The numbers of fish and timing of the upstream migration into tributaries change from year to year, but savvy fishermen who understand the role of water temperature, reap huge rewards in the number and size of fish caught.
Water temperature also determines when smallies actually spawn; typically between 60 and 63 degrees. It's easy to catch nesting smallmouth. The nests, typically 2 to 10-feet deep, are visible to the wading and floating angler. The female moves any foreign object from the nest. The male aggressively defends his home against intruders, no matter their size.
After the spawn, fishing becomes gender-specific. Females drift from the shallows into deeper water to recover. Suspended in deeper water, they show little incentive to feed on a consistent basis, though once recovered from the rigors of spawning, they feed aggressively. Males stay in the shallows until they are free from nest-guarding and fry-protection duties. When parenting duties end, they resume feeding and can be taken in the shallows.
Summer sunshine and smallmouth bass go together even better than peanut butter and jelly. The warm water increases the smallmouth's metabolism, necessitating more feeding. As temperatures climb, so does activity.
Early summer is a period of transition. Spring runoff is over and river levels stabilize and slowly begin to drop. Of course, Mother Nature is unpredictable; there can be late spring or early spring and sometimes lingering cold in the mountains delays snowmelt making rivers run cooler than normal far into summer.
Once runoff occurs, irrigation rivers across the West fluctuate in volume depending on water use demands. A spate of hot weather increases agricultural demands, and water managers respond by increasing the discharge from upstream storage reservoirs. Water depth changes and changes in current velocity affect where bass live and feed. Those changes alter where the food lives, and the bass follow the food.
In this period of transition, river fish move from spawning grounds and disperse into areas that provide the best combination of food, security, and rest. Conventional thinking, supported by research, is that once summer smallmouth reach their summer habitat, they remain in that area until fall migration, unless forced out by environmental factors such as fire, flood, or drought.
CHECK THE TEMPERATURE
The two most important pieces of gear for a smallmouth bass fisherman are a thermometer and internet-connected computer. The latter allows the fisherman to check federal, state and local websites for current water conditions. A knowledgeable angler can predict what is happening with smallmouth by temperature. For example, if your home lake water was 52 degrees, then you would know the smallmouth were moving into the late prespawn stage, most feeding fish in the shallows would be males and you'd have to fish deeper to find the bigger females.
Real-time temperature information is not available for all waters. That's where your thermometer comes in handy. Before making that first cast, dunk the thermometer to get a clue as to where the fish are located.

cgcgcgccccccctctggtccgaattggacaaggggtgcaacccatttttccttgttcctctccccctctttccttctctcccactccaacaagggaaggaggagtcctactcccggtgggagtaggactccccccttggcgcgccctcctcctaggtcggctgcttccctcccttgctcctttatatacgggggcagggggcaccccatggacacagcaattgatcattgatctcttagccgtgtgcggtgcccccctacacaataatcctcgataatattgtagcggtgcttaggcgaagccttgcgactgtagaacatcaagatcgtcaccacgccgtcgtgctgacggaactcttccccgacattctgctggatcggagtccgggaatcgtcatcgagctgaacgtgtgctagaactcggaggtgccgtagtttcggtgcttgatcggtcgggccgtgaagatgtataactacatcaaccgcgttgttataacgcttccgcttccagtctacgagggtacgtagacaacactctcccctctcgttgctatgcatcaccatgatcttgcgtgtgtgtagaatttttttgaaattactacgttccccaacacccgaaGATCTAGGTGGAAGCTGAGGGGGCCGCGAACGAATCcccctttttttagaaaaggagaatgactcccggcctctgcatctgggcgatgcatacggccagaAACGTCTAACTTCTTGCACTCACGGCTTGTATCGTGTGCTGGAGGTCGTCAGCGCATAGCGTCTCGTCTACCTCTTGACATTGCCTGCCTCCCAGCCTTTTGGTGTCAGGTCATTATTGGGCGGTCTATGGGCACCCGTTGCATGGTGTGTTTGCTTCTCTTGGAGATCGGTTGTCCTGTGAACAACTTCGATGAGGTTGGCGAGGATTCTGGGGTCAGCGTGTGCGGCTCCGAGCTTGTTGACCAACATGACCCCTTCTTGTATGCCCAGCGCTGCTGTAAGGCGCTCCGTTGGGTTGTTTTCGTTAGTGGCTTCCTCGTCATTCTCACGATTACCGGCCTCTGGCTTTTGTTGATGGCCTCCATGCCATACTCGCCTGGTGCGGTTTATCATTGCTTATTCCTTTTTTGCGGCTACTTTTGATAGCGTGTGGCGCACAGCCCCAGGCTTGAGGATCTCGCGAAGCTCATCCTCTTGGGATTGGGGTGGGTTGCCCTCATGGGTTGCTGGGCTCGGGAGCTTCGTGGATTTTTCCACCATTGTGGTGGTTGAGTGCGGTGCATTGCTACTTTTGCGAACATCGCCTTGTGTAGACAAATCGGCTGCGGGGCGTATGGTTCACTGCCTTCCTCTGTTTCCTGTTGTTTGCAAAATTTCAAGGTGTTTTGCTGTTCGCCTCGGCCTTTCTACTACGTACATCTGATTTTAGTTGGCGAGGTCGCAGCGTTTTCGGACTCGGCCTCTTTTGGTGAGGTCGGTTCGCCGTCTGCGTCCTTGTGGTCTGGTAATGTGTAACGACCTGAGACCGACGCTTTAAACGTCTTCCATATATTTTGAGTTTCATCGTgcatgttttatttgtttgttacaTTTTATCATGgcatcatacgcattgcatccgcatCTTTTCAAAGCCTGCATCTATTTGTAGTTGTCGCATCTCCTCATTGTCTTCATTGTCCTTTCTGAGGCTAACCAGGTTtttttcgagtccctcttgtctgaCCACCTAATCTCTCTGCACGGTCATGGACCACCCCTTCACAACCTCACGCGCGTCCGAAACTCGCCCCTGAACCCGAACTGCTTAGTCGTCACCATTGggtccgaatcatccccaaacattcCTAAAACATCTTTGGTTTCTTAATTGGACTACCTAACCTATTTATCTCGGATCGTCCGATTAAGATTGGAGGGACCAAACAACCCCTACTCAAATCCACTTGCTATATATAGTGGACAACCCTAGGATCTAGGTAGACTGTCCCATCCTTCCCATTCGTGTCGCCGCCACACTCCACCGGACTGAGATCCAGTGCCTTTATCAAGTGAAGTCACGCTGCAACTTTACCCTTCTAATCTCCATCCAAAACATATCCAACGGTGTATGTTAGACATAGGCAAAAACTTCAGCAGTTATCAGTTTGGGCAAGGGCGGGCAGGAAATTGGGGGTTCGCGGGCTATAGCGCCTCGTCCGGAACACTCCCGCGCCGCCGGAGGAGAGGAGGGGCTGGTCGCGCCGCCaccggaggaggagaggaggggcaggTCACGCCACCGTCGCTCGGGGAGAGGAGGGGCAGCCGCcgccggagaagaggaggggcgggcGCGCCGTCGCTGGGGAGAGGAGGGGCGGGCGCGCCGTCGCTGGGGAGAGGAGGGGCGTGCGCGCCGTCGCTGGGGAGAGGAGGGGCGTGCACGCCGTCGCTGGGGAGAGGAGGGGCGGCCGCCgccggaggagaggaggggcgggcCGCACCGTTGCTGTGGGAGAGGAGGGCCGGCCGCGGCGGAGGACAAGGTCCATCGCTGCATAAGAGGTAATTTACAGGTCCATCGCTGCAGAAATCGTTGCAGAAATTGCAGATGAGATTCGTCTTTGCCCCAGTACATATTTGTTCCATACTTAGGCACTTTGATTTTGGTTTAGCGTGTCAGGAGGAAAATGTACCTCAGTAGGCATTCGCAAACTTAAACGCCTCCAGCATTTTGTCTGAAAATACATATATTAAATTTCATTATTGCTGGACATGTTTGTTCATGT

The colder the water, the less smallmouth bass need to eat, and the reverse is true as well. If the smallmouth have not yet spawned, then their forage baitfish, crayfish and aquatic insects will not have spawned, either. That means all will be full-sized adults and your baits should match the naturals in size.
Crayfish are fall spawners, though the female carries the eggs until they hatch in the spring. The newly-hatched crayfish will not leave the female and become bass food until they've gone through several molts, each triggered by warmer water.
Temperature dictates when baitfish spawn. Threadfin shad need mid-60-degree water. Emerald shiners need even more heat before spawning. If you know the predominate forage in the water you intend to fish and its spawning temperature, then knowing the current water temperature tells you whether it has spawned, the size of bait to use and where to fish.
Damselfly and dragonfly nymphs are an important coldwater food for some smallmouth. Later, when the water warms, the adults become a primary food source.
Water temperature affects how the natural foods move as well. Since the natural foods and the smallmouth are cold-blooded, both move slowly in cold water. Adjust the rate of retrieve to match the water temperature so that your presentation matches that of the natural foods. The water temperature will not be uniform across the entire body of water.
Unless altered by another source like a tributary stream or underwater spring, shallow water will be warmer than deeper water. The presentation can be faster in the shallows where the water may only be 2 feet deep than it would be along the deep edge of a point.
PUTTING IT TOGETHER
As proof that the knee bone is connected to the thigh bone, smallmouth bass behavior is predicated on water temperature. The movement towards spawning sites, the spawn itself, the urge to feed and the food that is abundant and available all are controlled by the effects of changes in water temperature. The more you understand about your home water, the more and bigger fish will be on the end of your line.